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The role of the CIO is changing dramatically. Once tightly focused on internal IT issues, CIOs have become business partners with the various operations within their firm. A testament to this change is how well most CIOs have helped their organization transform into a digital business. In just a few short years, organizations have become data-driven, they’re using cloud infrastructure to gain amazing levels of speed and agility, and they’ve deployed analytics tools that have moved management to look to the future instead of the rear-view mirror.
For most CIOs bringing digital transformation to their organization, updating the internal systems that track and run the company was the first focus. This included removing the barriers and inefficiencies that the legacy approaches of the 1990s imposed. This initial step was straightforward for CIOs because it played into their old systems focus.
However, CIOs are now looking to provide even more benefits from digital transformation that have the potential to give the organization competitive advantage.
The newest area of focus for the CIO will be customer-facing systems. That will bring the CIO into partnership with the CMO to ensure that the organization has the best-in-class customer experience (CX), bringing higher revenue and greater efficiency. This will be a new experience for many CIOs, most of whom have never been intimately involved with the implementation of legacy marketing technology and solutions. Marketing at most organizations has a history of finding and implementing solutions on their own, but now they need a deep partnership between the CIO and CMO as they seek to move to next-generation apps. The knowledge and skill sets required are very different from what was needed when the legacy systems were implemented.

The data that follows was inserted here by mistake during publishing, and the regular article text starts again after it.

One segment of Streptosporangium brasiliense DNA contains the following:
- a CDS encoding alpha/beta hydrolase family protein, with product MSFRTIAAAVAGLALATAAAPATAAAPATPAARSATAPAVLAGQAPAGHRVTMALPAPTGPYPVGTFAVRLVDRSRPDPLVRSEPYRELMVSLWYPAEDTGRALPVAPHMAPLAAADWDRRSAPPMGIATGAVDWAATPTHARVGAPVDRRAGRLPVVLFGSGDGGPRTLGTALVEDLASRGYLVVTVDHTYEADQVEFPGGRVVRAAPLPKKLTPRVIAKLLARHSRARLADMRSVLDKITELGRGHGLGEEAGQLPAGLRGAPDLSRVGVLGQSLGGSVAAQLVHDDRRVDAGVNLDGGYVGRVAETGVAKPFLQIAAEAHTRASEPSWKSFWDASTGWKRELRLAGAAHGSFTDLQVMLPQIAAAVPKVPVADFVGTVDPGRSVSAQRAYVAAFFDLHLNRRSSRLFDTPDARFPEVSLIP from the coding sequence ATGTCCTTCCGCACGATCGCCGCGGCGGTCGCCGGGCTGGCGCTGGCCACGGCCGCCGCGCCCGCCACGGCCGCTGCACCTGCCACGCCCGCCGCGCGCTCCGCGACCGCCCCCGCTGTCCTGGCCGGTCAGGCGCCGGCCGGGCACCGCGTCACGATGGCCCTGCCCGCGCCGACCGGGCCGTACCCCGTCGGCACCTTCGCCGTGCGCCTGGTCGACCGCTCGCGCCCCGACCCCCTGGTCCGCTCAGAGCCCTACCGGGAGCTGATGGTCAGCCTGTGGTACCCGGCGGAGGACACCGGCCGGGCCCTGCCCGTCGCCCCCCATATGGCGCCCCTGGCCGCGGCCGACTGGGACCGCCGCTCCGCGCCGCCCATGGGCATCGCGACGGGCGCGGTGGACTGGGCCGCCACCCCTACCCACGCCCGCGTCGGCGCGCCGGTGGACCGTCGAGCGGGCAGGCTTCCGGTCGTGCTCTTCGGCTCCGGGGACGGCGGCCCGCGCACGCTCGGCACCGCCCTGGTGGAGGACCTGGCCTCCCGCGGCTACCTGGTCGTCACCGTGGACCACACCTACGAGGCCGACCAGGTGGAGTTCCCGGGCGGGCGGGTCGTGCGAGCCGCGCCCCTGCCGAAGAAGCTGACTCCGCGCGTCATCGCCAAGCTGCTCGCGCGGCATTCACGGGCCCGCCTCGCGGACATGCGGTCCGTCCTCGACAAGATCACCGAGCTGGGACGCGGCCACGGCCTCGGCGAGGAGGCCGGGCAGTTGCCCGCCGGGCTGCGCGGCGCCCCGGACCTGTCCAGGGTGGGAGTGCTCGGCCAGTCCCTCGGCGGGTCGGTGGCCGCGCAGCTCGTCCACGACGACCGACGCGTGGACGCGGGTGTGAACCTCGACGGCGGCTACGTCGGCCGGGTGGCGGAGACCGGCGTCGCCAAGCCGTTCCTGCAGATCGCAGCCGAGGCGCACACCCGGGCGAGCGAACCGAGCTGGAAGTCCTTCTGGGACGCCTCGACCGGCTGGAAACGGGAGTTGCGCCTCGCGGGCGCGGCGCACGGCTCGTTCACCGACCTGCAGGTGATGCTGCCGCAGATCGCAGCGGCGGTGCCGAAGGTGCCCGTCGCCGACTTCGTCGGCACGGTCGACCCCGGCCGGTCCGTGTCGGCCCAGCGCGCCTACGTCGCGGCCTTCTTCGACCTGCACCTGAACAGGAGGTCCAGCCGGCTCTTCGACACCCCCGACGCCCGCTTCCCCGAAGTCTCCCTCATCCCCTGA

As they seek to improve CX, one of the most important areas of collaboration for the CMO and the CIO is to ensure that the infrastructure that underlies customer-facing systems and apps is truly industrial-grade. This hasn’t always been the case for legacy marketing deployments. CIOs can help ensure that customer-facing systems can scale up to meet peak demands and scale down to operate efficiently during a lull. Resiliency and availability will also be key requirements, particularly as more customers move to digital interaction with brands. Any IT outage or service interruption can result in “closing the store.”
Another strength that the CIO brings to the table is the ability to improve security and data protection. As the number of privacy statutes and compliance regimes expands, CIOs and their cyber-security partners will have to pay special attention to marketing systems that contain personally identifiable information (PII), credit card data, and other information that’s attractive to cyber-attackers. Marketing systems cannot fall outside of the organization’s overall data protection and data privacy programs, so the CIO’s input is essential.
The CMO and the marketing team want to do more and do it faster, and the CIO can be a key enabler of that goal. Relying on the CIO to ensure that technical issues don’t impact new customer-facing capabilities such as real-time personalization, intelligent product recommendations, or true omnichannel support is a huge advantage for the CMO. CIOs looking for the next big win will partner with CMOs to ensure that they can deliver the superior CX that defines a successful organization. To learn more about how CIOs can help improve CX, there is more information here.
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